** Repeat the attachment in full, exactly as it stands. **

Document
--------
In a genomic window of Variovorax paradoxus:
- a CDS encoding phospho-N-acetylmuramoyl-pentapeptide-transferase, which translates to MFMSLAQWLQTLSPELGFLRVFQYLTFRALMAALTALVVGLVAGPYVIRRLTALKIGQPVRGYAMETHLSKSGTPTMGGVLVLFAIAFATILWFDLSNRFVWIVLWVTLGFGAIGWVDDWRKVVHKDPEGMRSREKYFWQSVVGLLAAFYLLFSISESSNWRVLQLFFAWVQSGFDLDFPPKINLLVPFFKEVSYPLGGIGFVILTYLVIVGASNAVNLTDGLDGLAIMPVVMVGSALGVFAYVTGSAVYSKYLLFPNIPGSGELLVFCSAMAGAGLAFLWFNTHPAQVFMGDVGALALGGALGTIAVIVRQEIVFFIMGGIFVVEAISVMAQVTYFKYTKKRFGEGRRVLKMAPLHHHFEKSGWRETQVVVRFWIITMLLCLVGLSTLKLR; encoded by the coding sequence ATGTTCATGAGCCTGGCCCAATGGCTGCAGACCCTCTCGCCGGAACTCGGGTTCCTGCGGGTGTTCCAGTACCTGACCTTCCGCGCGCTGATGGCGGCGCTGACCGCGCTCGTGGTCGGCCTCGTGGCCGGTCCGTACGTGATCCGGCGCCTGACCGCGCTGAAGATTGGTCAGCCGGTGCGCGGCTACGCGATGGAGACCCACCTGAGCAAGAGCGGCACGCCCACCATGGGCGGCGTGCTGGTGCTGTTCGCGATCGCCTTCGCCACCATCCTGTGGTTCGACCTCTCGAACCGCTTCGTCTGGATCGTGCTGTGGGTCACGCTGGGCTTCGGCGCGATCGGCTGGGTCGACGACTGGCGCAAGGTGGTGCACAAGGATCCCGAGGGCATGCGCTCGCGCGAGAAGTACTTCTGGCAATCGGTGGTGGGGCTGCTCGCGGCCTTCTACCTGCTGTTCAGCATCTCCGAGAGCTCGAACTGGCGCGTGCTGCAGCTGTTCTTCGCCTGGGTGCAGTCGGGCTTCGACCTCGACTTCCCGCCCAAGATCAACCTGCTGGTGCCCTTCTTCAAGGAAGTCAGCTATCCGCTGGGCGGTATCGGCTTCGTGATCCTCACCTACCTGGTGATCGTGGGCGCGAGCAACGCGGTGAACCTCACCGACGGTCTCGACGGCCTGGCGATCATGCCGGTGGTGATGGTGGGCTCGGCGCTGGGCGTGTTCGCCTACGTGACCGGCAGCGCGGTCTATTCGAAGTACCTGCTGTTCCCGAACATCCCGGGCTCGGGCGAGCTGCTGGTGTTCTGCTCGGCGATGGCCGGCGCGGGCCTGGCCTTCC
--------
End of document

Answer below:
In a genomic window of Variovorax paradoxus:
- a CDS encoding phospho-N-acetylmuramoyl-pentapeptide-transferase, which translates to MFMSLAQWLQTLSPELGFLRVFQYLTFRALMAALTALVVGLVAGPYVIRRLTALKIGQPVRGYAMETHLSKSGTPTMGGVLVLFAIAFATILWFDLSNRFVWIVLWVTLGFGAIGWVDDWRKVVHKDPEGMRSREKYFWQSVVGLLAAFYLLFSISESSNWRVLQLFFAWVQSGFDLDFPPKINLLVPFFKEVSYPLGGIGFVILTYLVIVGASNAVNLTDGLDGLAIMPVVMVGSALGVFAYVTGSAVYSKYLLFPNIPGSGELLVFCSAMAGAGLAFLWFNTHPAQVFMGDVGALALGGALGTIAVIVRQEIVFFIMGGIFVVEAISVMAQVTYFKYTKKRFGEGRRVLKMAPLHHHFEKSGWRETQVVVRFWIITMLLCLVGLSTLKLR; encoded by the coding sequence ATGTTCATGAGCCTGGCCCAATGGCTGCAGACCCTCTCGCCGGAACTCGGGTTCCTGCGGGTGTTCCAGTACCTGACCTTCCGCGCGCTGATGGCGGCGCTGACCGCGCTCGTGGTCGGCCTCGTGGCCGGTCCGTACGTGATCCGGCGCCTGACCGCGCTGAAGATTGGTCAGCCGGTGCGCGGCTACGCGATGGAGACCCACCTGAGCAAGAGCGGCACGCCCACCATGGGCGGCGTGCTGGTGCTGTTCGCGATCGCCTTCGCCACCATCCTGTGGTTCGACCTCTCGAACCGCTTCGTCTGGATCGTGCTGTGGGTCACGCTGGGCTTCGGCGCGATCGGCTGGGTCGACGACTGGCGCAAGGTGGTGCACAAGGATCCCGAGGGCATGCGCTCGCGCGAGAAGTACTTCTGGCAATCGGTGGTGGGGCTGCTCGCGGCCTTCTACCTGCTGTTCAGCATCTCCGAGAGCTCGAACTGGCGCGTGCTGCAGCTGTTCTTCGCCTGGGTGCAGTCGGGCTTCGACCTCGACTTCCCGCCCAAGATCAACCTGCTGGTGCCCTTCTTCAAGGAAGTCAGCTATCCGCTGGGCGGTATCGGCTTCGTGATCCTCACCTACCTGGTGATCGTGGGCGCGAGCAACGCGGTGAACCTCACCGACGGTCTCGACGGCCTGGCGATCATGCCGGTGGTGATGGTGGGCTCGGCGCTGGGCGTGTTCGCCTACGTGACCGGCAGCGCGGTCTATTCGAAGTACCTGCTGTTCCCGAACATCCCGGGCTCGGGCGAGCTGCTGGTGTTCTGCTCGGCGATGGCCGGCGCGGGCCTGGCCTTCC